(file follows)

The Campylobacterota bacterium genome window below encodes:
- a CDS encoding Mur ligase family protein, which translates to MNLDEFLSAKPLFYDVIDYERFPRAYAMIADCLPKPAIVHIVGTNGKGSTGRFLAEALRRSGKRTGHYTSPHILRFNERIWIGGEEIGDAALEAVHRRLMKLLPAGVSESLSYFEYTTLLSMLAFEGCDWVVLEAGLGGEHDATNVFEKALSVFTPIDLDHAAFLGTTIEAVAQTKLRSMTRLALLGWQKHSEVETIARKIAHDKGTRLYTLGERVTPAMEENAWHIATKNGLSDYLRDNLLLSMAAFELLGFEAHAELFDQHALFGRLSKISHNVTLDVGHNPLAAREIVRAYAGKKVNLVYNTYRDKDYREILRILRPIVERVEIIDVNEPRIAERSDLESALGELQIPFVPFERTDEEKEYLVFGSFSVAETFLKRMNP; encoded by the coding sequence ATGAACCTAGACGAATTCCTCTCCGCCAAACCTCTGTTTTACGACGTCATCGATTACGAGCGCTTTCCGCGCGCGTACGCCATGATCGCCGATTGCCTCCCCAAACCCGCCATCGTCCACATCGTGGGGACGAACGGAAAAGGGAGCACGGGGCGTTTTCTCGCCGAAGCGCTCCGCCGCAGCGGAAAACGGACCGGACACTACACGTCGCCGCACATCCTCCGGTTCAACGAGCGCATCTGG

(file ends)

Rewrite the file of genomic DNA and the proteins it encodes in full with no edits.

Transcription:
The Campylobacterota bacterium genome window below encodes:
- a CDS encoding Mur ligase family protein, which translates to MNLDEFLSAKPLFYDVIDYERFPRAYAMIADCLPKPAIVHIVGTNGKGSTGRFLAEALRRSGKRTGHYTSPHILRFNERIWIGGEEIGDAALEAVHRRLMKLLPAGVSESLSYFEYTTLLSMLAFEGCDWVVLEAGLGGEHDATNVFEKALSVFTPIDLDHAAFLGTTIEAVAQTKLRSMTRLALLGWQKHSEVETIARKIAHDKGTRLYTLGERVTPAMEENAWHIATKNGLSDYLRDNLLLSMAAFELLGFEAHAELFDQHALFGRLSKISHNVTLDVGHNPLAAREIVRAYAGKKVNLVYNTYRDKDYREILRILRPIVERVEIIDVNEPRIAERSDLESALGELQIPFVPFERTDEEKEYLVFGSFSVAETFLKRMNP; encoded by the coding sequence ATGAACCTAGACGAATTCCTCTCCGCCAAACCTCTGTTTTACGACGTCATCGATTACGAGCGCTTTCCGCGCGCGTACGCCATGATCGCCGATTGCCTCCCCAAACCCGCCATCGTCCACATCGTGGGGACGAACGGAAAAGGGAGCACGGGGCGTTTTCTCGCCGAAGCGCTCCGCCGCAGCGGAAAACGGACCGGACACTACACGTCGCCGCACATCCTCCGGTTCAACGAGCGCATCTGG